Princess  - Brian
Director: Anders Morgenthaler
Starring: Thure Lindhardt Stine Fischer Christensen Jens Arentzen
is a modern-day tale of revenge centered on August, former missionary turned unwitting uncle and guardian of Mia; the 5-year old daughter of his recently deceased sister, Christina. Gaining the nickname of “The Princess” in the porn community, Christina died from years of drug abuse leaving Mia to be raised in the care of casual acquaintances all deeply-rooted in the smut industry. After seeing what the lifestyle has done to his family, August takes it upon himself to wage a one-man war against the industry and destroy all pornographic material related to his sister.
Often visceral and at times quite surreal, the film makes no effort to sugar-coat the anguish and the rage felt by both August and Mia. The darker side of human nature is explored and the horrifying aftermath is presented to the viewer uncensored and unmitigated. Much of what makes the drama palpable is the use of actual actors in live-action segments, which are interspersed throughout the animation. Whenever a VHS tape of the good old days is played, we see young August and Christina, not as cartoons but as actual people; far removed and totally unaware of the cruel realities their future selves witness.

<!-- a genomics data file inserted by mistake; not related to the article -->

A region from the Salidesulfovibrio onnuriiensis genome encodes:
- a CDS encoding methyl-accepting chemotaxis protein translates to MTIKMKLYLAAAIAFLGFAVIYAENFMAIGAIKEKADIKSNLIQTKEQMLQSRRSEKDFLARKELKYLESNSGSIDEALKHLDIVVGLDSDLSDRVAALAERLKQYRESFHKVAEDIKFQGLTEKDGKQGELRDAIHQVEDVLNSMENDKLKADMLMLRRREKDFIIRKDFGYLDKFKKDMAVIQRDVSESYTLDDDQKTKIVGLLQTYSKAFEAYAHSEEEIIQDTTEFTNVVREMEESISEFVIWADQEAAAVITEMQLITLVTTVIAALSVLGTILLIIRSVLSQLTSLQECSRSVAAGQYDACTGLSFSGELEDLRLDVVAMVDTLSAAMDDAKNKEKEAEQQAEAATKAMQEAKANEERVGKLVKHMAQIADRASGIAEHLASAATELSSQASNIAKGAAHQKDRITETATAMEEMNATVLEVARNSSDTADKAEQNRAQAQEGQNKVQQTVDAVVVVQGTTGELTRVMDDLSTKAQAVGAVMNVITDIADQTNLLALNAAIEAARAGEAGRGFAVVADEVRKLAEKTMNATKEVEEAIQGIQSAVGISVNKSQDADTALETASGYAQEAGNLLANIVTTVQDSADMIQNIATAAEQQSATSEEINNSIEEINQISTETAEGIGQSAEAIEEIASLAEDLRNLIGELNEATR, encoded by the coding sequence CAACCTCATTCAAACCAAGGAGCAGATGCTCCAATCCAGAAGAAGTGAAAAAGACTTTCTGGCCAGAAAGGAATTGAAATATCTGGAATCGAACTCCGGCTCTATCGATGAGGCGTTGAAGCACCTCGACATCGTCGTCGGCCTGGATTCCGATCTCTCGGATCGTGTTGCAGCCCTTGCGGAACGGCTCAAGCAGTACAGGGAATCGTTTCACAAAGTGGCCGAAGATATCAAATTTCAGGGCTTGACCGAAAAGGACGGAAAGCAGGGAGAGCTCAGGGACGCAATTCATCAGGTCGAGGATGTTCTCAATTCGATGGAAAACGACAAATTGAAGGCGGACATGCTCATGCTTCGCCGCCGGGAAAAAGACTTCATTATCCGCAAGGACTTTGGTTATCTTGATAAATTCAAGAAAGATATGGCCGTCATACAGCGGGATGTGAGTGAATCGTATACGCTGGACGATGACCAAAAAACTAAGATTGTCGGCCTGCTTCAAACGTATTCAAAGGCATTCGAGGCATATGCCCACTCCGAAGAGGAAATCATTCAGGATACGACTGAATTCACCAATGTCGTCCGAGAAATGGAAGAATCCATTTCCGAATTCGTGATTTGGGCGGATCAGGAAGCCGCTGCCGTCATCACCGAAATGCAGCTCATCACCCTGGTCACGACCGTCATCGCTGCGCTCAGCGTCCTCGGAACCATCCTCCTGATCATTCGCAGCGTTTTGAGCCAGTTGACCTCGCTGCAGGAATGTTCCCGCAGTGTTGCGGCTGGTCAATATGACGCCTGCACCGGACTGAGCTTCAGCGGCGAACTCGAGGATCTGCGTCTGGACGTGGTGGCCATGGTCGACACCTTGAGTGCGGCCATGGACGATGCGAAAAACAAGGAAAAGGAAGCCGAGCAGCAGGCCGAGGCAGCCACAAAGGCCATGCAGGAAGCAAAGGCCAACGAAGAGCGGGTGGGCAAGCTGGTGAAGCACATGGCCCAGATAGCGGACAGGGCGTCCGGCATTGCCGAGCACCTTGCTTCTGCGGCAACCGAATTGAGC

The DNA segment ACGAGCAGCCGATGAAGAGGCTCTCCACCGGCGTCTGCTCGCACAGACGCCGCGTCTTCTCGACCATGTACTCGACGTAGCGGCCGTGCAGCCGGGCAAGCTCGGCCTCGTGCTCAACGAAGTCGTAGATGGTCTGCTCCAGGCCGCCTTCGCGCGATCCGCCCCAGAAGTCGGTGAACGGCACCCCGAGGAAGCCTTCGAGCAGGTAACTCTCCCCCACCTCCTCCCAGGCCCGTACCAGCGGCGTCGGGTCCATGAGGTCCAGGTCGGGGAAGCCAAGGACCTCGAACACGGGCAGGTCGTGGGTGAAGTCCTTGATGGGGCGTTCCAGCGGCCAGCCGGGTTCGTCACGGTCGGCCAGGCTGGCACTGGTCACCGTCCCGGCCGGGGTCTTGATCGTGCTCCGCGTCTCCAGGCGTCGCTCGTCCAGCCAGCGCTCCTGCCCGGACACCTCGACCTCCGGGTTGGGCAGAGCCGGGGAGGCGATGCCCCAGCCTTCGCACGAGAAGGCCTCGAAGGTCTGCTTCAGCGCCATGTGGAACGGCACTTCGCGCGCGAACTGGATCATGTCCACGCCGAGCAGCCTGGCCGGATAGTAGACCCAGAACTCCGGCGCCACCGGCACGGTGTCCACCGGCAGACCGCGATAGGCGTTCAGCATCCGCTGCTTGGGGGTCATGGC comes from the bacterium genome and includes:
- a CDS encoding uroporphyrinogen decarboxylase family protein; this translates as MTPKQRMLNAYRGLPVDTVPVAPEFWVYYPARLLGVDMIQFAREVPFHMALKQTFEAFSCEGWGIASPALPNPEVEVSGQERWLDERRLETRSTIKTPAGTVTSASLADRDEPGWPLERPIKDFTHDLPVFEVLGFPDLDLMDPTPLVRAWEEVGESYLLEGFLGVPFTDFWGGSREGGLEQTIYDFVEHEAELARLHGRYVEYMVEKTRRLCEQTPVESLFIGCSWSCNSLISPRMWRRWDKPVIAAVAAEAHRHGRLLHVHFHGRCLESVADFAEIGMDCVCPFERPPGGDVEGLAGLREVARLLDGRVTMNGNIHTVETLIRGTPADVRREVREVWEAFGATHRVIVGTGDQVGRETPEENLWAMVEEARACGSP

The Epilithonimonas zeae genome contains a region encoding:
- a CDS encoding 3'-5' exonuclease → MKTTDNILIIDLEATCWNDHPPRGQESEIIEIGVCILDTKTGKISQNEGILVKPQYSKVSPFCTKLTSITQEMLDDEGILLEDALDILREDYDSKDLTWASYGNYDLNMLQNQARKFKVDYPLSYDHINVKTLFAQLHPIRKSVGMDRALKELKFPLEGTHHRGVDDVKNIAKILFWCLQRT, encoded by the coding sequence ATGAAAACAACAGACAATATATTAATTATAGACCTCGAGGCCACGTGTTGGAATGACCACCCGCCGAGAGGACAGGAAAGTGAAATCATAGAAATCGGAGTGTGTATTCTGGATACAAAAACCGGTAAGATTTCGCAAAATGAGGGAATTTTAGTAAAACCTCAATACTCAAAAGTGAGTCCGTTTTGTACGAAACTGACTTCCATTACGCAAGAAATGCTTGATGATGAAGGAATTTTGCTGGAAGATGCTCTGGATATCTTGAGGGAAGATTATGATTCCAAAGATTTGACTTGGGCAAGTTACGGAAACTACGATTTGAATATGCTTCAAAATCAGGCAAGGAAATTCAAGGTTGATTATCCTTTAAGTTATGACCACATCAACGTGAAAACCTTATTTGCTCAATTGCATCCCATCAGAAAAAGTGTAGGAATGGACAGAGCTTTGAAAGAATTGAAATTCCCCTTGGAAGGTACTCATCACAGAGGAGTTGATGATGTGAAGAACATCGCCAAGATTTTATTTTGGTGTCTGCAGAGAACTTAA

The film succeeds in exposing the inherent hypocrisy present in the porn business. Many participants in the field take great pride in their work and even carry the number of partners they've screwed as a badge of honor. Consumers of the industry claim that they worship these actors and actresses like they've truly accomplished something and are deserving of respect, but have no problem watching them shamed and humiliated when the cameras are rolling. In many ways, Christina embodied this bizarre ritual. She was praised for how much money she brought to the industry but at the same time frequently molested and disgraced because of what her job meant. Even in death, the industry wouldn't let her die with dignity as evidenced in a particularly crucial scene where August finds his sister's grave adorned with phallic shapes made of marble and various sexual toys scattered about.
is a film that delivers a much-needed primal punch to the gut of an industry whose sole purpose is catering to the savage needs of its consumers. There is ultimately nothing wonderful or pristine about it and the film shows that no matter how isolated an actress may try to be with her work, the effects of the life can still spread to their loved ones. Sometimes with negative ramifications.
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